Jul 27, 2009 | 5
With science and technology advancing athletic performance across all sports, swimming's Fédération Internationale de Natation (FINA) governing body has decided to limit the amount and type of materials that can be used to make the fancy swimsuits worn by elite swimmers such as Michael Phelps.
The new rules won't affect the FINA World Championships taking place this week at the Foro Italico in Rome, where six new world records have already been set by swimmers in suits made from materials such as polyurethane, and Phelps has already won a gold metal. (Phelps won eight gold medals at the Summer Olympics in Beijing last year.)
Feb 16, 2009 | 4
In the 2004 film Eternal Sunshine of the Spotless Mind, a character played by Jim Carrey visits an eccentric scientist who wipes out the bad memories of his relationship with Kate Winslet's character using a machine that maps their location in his brain and systematically deletes them. The concept might have seemed preposterous, but today scientists are reporting that a common blood pressure drug can produce a similar effect – not by destroying a memory itself, but by wiping out your fearful reaction to it.
Dutch scientists taught a group of 60 people to fear a spider by mildly shocking their wrists when they showed them a picture of the arachnid. Then, the next time the group were shown the spider, half were given propranolol (a beta-blocker prescribed to lower blood pressure and treat migraines in children), and half a placebo. Those who got the drug didn’t show any strong startle response to the spider, while those who got the placebo continued to have a significant one, according to the research in today’s Nature Neuroscience.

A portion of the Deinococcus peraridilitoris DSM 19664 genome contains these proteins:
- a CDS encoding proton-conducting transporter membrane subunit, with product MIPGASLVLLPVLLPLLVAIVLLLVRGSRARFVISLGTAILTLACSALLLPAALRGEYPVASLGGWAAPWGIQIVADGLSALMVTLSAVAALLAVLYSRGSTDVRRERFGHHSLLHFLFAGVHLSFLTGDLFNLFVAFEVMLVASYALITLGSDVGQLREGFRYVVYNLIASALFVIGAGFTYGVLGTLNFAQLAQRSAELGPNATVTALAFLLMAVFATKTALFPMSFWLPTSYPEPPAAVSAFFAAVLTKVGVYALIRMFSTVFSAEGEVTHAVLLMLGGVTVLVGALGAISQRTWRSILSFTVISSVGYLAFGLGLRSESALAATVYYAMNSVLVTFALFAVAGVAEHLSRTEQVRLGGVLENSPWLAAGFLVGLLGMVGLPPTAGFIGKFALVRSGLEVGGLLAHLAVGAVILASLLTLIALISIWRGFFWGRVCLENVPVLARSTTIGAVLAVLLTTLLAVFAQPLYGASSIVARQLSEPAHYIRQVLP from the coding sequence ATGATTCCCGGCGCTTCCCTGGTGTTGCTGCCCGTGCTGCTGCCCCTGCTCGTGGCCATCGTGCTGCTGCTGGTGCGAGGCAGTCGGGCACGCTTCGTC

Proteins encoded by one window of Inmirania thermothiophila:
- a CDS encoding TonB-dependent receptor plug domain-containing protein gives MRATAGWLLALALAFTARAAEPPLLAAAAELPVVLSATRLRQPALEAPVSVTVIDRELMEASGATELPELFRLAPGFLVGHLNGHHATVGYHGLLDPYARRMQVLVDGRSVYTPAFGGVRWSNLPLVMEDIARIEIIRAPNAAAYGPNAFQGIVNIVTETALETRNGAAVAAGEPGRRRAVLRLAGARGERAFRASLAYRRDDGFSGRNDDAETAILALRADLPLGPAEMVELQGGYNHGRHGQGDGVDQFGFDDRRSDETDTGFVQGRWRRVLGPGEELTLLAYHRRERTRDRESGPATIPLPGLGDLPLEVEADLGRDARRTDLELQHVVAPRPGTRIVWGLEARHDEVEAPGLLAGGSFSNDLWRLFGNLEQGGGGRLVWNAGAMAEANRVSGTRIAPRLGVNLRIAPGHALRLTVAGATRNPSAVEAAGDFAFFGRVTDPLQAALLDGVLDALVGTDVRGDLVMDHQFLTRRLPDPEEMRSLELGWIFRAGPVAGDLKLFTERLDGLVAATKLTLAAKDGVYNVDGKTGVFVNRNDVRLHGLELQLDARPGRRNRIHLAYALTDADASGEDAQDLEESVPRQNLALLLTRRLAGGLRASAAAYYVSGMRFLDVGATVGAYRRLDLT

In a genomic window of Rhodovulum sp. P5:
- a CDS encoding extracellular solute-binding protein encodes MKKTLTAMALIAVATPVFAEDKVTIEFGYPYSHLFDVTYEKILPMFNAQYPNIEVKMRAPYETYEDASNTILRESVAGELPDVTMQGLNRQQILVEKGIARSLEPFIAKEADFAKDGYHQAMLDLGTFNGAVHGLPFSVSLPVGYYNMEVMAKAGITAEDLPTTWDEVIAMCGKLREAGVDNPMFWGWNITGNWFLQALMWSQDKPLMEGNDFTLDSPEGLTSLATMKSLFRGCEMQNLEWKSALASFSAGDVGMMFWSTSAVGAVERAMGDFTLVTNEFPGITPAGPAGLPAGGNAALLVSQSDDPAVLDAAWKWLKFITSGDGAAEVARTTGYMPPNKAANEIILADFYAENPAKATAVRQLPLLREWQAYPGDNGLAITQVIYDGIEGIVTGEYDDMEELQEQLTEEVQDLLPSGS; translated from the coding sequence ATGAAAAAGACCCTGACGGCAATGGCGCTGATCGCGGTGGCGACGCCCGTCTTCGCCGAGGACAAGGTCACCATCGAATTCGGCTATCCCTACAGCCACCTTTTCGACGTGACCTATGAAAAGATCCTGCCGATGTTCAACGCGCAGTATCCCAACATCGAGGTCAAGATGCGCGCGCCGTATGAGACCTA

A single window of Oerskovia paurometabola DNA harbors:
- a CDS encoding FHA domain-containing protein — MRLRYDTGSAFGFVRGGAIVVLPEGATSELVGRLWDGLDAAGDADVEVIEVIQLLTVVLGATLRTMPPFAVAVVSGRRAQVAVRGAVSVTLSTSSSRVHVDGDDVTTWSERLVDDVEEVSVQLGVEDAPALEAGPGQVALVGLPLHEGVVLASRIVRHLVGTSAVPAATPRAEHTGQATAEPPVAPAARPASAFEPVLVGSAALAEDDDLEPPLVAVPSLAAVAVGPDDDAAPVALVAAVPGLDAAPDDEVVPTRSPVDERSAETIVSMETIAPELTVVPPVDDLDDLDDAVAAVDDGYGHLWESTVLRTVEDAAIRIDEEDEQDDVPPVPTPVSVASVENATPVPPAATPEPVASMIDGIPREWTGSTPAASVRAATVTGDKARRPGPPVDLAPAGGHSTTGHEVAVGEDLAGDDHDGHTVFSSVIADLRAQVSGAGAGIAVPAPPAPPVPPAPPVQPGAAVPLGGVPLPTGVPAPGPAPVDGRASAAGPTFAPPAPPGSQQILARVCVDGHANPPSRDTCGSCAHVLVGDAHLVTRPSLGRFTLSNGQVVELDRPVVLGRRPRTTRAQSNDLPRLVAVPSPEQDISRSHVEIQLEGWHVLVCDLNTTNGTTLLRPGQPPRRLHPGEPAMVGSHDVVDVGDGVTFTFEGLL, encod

Aug 11, 2008 | 1
Score one for athletes over sportswriters: Basketball players are nearly twice as good as sportswriters at predicting whether a shot will go in the basket.
According to new research appearing in Nature Neuroscience, 'ballers can imagine the shooting motion of another player to predict whether a basketball shot is headed for nothing but net or will brick off the rim. The key to their trick: the muscles that control the pinky finger.
Sportswriters’ pinky fingers, it seems, are too busy hitting “return” and punctuating.
Researchers at Rome's Sapienza University showed footage of a man shooting free throws to 10 players from Italy's professional basketball league, five coaches, five sports journalists and 10 college students, who do not play the game. Their task: Predict whether the shooter's next shot will go in.
Jul 28, 2008 | 3
At this year's Olympics, you can boot up, but don't light up: China's pledge to host a "smoke-free" Olympic games in Beijing has gotten a boost from former Microsoft executive and co-founder Bill Gates. Gates, who left Microsoft to work full-time for his Bill & Melinda Gates Foundation, is spending $130,000 on anti-smoking advertisements that will appear at the games, which kick off August 8, according to China Daily. The Gates Foundation's latest anti-smoking campaign is part of the $125 million it has pledged over the next five years to fight smoking in places such as China, India, and Africa. Beijing has pledged a smoke-free Olympics, banning smoking from most indoor public spaces, workplaces and spectator areas of open-air stadiums for the duration of the games. More than 350 million people in China smoke, and about 1 million people die from smoking-related causes every year, according to the nation’s Ministry of Health.
(Photo courtesy of Microsoft)
Deadline: Aug 31 2013
Reward: $100,000 USD
The Geoffrey Beene Foundation Alzheimer’s Initiative (GBFAI) is launching the 2013 Geoffrey Beene Global NeuroDiscovery Challenge whose
Deadline: Jun 29 2013
Reward: $7,000 USD
The Seeker for this Challenge desires proposals for chemical methods that could rapidly degrade a dilute aqueous solution
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